MARIETTA, Ga. (AP) — Georgia’s Republican governor on Saturday stepped up his attack on Major League Baseball’s decision to pull this summer’s All-Star Game from the state in response to a sweeping new voting law, saying the move politicized the sport and would hurt minority-owned businesses.
“It’s minority-owned businesses that have been hit harder than most because of an invisible virus by no fault of their own,” Gov. Brian Kemp said. “And these are the same minority businesses that are now being impacted by another decision that is by no fault of their own.”
Kemp spoke along with Georgia Attorney General Chris Carr, also a Republican, at a seafood and po’boy restaurant miles from the stadium in a suburb north of Atlanta where the game would have been held, though he said he didn’t think the restaurant was minority-owned.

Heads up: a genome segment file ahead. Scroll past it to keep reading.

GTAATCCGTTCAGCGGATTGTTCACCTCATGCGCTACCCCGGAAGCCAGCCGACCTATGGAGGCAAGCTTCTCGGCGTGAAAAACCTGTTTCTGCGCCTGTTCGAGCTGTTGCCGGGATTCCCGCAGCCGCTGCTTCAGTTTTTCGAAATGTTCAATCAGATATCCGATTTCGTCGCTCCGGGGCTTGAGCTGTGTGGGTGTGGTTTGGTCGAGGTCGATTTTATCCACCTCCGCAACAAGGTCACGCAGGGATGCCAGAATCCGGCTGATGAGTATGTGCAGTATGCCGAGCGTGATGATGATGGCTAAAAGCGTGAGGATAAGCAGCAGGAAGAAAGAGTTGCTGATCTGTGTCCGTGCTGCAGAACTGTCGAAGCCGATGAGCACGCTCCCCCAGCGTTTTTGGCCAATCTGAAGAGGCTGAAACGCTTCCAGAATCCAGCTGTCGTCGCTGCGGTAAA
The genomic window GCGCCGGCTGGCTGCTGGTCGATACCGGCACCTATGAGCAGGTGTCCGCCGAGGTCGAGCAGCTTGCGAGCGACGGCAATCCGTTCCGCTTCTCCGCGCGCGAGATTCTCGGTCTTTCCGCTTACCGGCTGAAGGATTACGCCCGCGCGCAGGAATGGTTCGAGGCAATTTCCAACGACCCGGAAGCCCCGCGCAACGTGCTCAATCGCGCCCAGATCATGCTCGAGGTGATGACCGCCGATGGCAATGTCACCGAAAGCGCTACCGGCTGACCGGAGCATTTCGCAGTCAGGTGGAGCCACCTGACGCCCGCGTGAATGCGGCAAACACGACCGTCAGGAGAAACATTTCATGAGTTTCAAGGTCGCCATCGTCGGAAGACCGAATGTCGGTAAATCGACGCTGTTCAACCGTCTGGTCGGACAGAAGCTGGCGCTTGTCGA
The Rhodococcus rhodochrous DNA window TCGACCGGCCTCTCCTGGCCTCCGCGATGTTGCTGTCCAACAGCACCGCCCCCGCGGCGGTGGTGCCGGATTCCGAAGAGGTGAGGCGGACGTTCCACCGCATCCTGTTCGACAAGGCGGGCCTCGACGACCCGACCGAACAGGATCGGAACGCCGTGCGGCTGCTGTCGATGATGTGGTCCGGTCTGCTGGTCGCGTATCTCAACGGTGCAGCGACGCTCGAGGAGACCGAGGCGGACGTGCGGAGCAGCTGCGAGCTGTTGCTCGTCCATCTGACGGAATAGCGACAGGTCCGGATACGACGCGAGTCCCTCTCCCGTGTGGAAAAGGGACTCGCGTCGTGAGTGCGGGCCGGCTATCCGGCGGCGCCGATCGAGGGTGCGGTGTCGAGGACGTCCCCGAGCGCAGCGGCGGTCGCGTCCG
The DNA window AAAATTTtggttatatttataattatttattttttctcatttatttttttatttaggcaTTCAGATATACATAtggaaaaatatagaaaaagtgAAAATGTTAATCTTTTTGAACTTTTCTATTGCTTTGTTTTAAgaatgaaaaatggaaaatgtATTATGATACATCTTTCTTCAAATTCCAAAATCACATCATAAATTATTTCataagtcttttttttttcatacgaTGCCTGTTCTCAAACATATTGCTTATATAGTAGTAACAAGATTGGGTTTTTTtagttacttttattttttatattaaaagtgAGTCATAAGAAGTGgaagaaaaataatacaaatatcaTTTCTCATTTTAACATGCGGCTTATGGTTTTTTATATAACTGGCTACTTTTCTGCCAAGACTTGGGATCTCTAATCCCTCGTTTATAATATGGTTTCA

He has previously criticized MLB’s decision. The game will now be played in Denver. Kemp noted at Saturday’s news conference that Denver has a much smaller percentage of African Americans than Atlanta. And he said MLB’s move has injected politics into the “great American pastime.”
“People shouldn’t have to go to the game and worry about if they’re sitting next to a Joe Biden supporter or a Donald Trump supporter,” he said. “They ought to be able to go to the game, cheer for their team just like if you’re in church worshipping.”
Critics say it’s the voting law that’s political and will disproportionately affect communities of color. Kemp’s news conference was trying to deflect from that, as the governor gears up for next year’s election to try to win a second term, said Aklima Khondoker, state director of the voting rights group, All Voting is Local.
“He’s pivoting away from all of the malicious things that we understand that this bill represents to people of color in…